How-to Freeze Berries

IMG_2916We are a blueberry family. By that, I mean we can easily consume several pints of blueberries in a week. As such, blueberries are something I love to grow in my garden. This
year I have 6 blueberry plants – three varieties: Jubilee, Jewel, and Legacy. Between the 6 plants, I produce around 30 pints during the growing season. As much as we love our blueberries, there is only so much we can eat before the produce goes bad. And no one wants to see blueberries go bad. High in antioxidants, blueberries are not only delicious but considered a super fruit. In order to reap the benefits of these tasty berries all year, freezing is an easy way to preserve them.

While there may technically be no wrong way to freeze, I discovered very quickly that throwing berries into a container and tossing it into the freezer is not the best method. This causes the berries to stick together in one big, hard, lump. In this post, I will show you a simple way to freeze your berries and keep them from sticking. This method is also great for freezing other berries and small fruits.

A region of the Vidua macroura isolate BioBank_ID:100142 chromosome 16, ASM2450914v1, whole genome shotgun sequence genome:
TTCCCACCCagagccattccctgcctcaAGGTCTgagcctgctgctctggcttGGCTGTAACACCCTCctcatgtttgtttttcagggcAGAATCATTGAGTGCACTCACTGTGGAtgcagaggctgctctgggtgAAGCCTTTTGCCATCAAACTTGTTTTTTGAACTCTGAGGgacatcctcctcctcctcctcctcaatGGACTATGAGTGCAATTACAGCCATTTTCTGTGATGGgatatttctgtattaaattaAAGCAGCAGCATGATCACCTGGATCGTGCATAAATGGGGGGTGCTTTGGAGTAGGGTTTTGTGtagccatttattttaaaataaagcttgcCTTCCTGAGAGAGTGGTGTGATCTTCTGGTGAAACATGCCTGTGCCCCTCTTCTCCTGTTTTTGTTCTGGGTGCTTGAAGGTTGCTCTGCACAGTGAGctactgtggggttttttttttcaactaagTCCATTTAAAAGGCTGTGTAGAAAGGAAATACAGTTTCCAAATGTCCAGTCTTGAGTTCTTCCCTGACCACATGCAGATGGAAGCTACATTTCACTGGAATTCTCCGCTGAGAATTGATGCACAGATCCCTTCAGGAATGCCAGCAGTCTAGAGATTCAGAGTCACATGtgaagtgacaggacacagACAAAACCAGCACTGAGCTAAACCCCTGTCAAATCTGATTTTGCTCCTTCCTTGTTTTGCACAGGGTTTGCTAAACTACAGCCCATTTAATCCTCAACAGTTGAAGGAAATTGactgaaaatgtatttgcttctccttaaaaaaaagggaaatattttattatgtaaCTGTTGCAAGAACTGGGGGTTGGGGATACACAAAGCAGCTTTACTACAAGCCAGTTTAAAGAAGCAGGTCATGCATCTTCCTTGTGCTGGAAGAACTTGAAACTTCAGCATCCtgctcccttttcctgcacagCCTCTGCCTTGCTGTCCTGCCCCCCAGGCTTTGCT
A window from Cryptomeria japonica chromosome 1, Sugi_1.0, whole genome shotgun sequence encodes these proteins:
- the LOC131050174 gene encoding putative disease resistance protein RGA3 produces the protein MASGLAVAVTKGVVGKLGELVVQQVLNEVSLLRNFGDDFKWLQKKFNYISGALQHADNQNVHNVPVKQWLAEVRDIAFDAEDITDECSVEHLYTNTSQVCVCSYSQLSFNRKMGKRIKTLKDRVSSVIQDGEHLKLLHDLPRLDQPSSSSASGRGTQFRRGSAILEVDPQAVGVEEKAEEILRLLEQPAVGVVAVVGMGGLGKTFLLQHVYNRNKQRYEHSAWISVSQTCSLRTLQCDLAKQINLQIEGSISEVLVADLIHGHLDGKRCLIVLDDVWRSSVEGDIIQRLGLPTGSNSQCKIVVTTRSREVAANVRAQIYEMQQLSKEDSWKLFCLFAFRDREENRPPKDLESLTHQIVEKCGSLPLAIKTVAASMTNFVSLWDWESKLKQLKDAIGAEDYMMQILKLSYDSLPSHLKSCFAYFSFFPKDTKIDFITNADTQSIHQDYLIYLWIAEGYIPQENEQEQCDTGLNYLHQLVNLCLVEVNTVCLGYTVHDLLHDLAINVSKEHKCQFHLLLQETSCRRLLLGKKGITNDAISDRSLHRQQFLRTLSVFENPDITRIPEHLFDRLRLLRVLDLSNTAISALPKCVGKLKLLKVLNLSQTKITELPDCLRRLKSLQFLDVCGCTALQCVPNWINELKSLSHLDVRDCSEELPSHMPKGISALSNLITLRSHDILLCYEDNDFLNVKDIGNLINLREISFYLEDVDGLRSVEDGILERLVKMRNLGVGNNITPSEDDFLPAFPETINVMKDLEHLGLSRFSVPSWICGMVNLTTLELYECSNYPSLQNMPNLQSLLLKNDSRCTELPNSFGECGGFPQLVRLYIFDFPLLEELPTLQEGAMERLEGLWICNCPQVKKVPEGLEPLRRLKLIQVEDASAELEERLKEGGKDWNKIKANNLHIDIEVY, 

Step 1. Pick your berries.

First step is pretty easy. Pick your fruit. Whether it be from your garden, a local farmers market, or grocery store – fresh is best. Peak blueberry season means 90 degree weather out where I live, so I find picking my berries in the early morning provides peak flavor. This is a great activity for kids as well. My 3 year old loves helping pick berries.


Step 2. Wash and dry your berries.

Rinse your berries in a colander and remove any stems or stray leaves. Then gently pat dry your berries.


Step 3. Arrange your berries on a lined baking sheet and place in freezer.

Arrange berries in a single layer on a baking sheet that will fit flat in your freezer. Place lining, such as parchment paper, on the bottom of the tray so the berries do not stick to it.

Place your baking sheet flat in the freezer to prevent the berries from rolling into one another. Ideally, the berries should not touch one another. If you have many berries, feel free to stack two or more trays, so long as there is space for cold air to move through.

Wait until all berries are frozen through, about 4 hours, before moving on to the next step.


Step 4. Fill containers with berries.

Once the berries are frozen solid, choose containers to keep them in. Many people prefer freezer bags or plastic containers, but I like glass mason jars. If you use plastic, you can use a straw to suck out excess air before completely sealing to help prevent freezer burn.


Step 5. Eat the berries!

If you use a glass container, do not attempt to thaw contents by placing the container in hot or boiling water. Blueberries are small and thaw quickly, so for most recipes, there is no need to thaw them before use. Any berries that are stuck together should be very easy to nudge apart. I usually shake the jar gently before opening.


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